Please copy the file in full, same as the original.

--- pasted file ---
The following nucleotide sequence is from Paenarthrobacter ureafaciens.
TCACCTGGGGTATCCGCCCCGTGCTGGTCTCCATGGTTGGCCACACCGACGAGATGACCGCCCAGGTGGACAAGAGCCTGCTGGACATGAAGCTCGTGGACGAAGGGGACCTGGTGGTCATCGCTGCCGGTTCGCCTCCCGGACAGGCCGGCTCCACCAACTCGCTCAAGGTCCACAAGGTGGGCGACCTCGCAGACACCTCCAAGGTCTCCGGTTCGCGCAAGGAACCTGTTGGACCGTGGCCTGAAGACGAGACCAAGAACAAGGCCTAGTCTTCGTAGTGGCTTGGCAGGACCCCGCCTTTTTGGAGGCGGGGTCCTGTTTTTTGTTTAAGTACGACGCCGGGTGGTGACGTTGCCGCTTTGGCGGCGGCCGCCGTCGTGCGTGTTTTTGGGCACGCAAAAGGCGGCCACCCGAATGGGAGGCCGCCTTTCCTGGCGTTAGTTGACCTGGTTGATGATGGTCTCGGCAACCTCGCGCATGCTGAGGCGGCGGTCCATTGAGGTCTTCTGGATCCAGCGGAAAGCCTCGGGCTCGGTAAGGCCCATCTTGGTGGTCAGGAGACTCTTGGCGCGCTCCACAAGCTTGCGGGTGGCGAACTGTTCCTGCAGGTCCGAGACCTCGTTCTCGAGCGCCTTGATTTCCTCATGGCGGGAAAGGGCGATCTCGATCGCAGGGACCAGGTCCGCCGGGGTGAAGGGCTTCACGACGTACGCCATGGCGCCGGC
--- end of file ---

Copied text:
The following nucleotide sequence is from Paenarthrobacter ureafaciens.
TCACCTGGGGTATCCGCCCCGTGCTGGTCTCCATGGTTGGCCACACCGACGAGATGACCGCCCAGGTGGACAAGAGCCTGCTGGACATGAAGCTCGTGGACGAAGGGGACCTGGTGGTCATCGCTGCCGGTTCGCCTCCCGGACAGGCCGGCTCCACCAACTCGCTCAAGGTCCACAAGGTGGGCGACCTCGCAGACACCTCCAAGGTCTCCGGTTCGCGCAAGGAACCTGTTGGACCGTGGCCTGAAGACGAGACCAAGAACAAGGCCTAGTCTTCGTAGTGGCTTGGCAGGACCCCGCCTTTTTGGAGGCGGGGTCCTGTTTTTTGTTTAAGTACGACGCCGGGTGGTGACGTTGCCGCTTTGGCGGCGGCCGCCGTCGTGCGTGTTTTTGGGCACGCAAAAGGCGGCCACCCGAATGGGAGGCCGCCTTTCCTGGCGTTAGTTGACCTGGTTGATGATGGTCTCGGCAACCTCGCGCATGCTGAGGCGGCGGTCCATTGAGGTCTTCTGGATCCAGCGGAAAGCCTCGGGCTCGGTAAGGCCCATCTTGGTGGTCAGGAGACTCTTGGCGCGCTCCACAAGCTTGCGGGTGGCGAACTGTTCCTGCAGGTCCGAGACCTCGTTCTCGAGCGCCTTGATTTCCTCATGGCGGGAAAGGGCGATCTCGATCGCAGGGACCAGGTCCGCCGGGGTGAAGGGCTTCACGACGTACGCCATGGCGCCGGC